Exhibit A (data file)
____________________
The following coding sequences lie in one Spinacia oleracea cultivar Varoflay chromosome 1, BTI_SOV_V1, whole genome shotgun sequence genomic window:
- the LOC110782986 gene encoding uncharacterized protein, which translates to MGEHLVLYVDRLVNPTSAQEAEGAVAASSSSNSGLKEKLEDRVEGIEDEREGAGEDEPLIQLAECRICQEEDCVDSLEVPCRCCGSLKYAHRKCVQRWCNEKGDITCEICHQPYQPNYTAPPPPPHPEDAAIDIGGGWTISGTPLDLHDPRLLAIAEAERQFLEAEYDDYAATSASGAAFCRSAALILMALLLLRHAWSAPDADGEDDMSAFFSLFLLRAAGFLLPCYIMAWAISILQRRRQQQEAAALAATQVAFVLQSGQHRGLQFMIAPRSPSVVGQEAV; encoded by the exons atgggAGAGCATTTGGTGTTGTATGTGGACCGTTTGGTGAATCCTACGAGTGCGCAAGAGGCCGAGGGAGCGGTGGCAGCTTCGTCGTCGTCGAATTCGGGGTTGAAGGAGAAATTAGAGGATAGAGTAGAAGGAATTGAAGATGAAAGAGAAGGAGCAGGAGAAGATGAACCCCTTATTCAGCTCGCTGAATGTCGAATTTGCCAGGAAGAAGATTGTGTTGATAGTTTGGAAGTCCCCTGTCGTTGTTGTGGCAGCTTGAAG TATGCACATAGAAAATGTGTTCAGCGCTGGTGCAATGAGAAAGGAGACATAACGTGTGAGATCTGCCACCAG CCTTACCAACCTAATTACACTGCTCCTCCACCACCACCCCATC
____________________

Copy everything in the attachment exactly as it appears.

The following coding sequences lie in one Spinacia oleracea cultivar Varoflay chromosome 1, BTI_SOV_V1, whole genome shotgun sequence genomic window:
- the LOC110782986 gene encoding uncharacterized protein, which translates to MGEHLVLYVDRLVNPTSAQEAEGAVAASSSSNSGLKEKLEDRVEGIEDEREGAGEDEPLIQLAECRICQEEDCVDSLEVPCRCCGSLKYAHRKCVQRWCNEKGDITCEICHQPYQPNYTAPPPPPHPEDAAIDIGGGWTISGTPLDLHDPRLLAIAEAERQFLEAEYDDYAATSASGAAFCRSAALILMALLLLRHAWSAPDADGEDDMSAFFSLFLLRAAGFLLPCYIMAWAISILQRRRQQQEAAALAATQVAFVLQSGQHRGLQFMIAPRSPSVVGQEAV; encoded by the exons atgggAGAGCATTTGGTGTTGTATGTGGACCGTTTGGTGAATCCTACGAGTGCGCAAGAGGCCGAGGGAGCGGTGGCAGCTTCGTCGTCGTCGAATTCGGGGTTGAAGGAGAAATTAGAGGATAGAGTAGAAGGAATTGAAGATGAAAGAGAAGGAGCAGGAGAAGATGAACCCCTTATTCAGCTCGCTGAATGTCGAATTTGCCAGGAAGAAGATTGTGTTGATAGTTTGGAAGTCCCCTGTCGTTGTTGTGGCAGCTTGAAG TATGCACATAGAAAATGTGTTCAGCGCTGGTGCAATGAGAAAGGAGACATAACGTGTGAGATCTGCCACCAG CCTTACCAACCTAATTACACTGCTCCTCCACCACCACCCCATC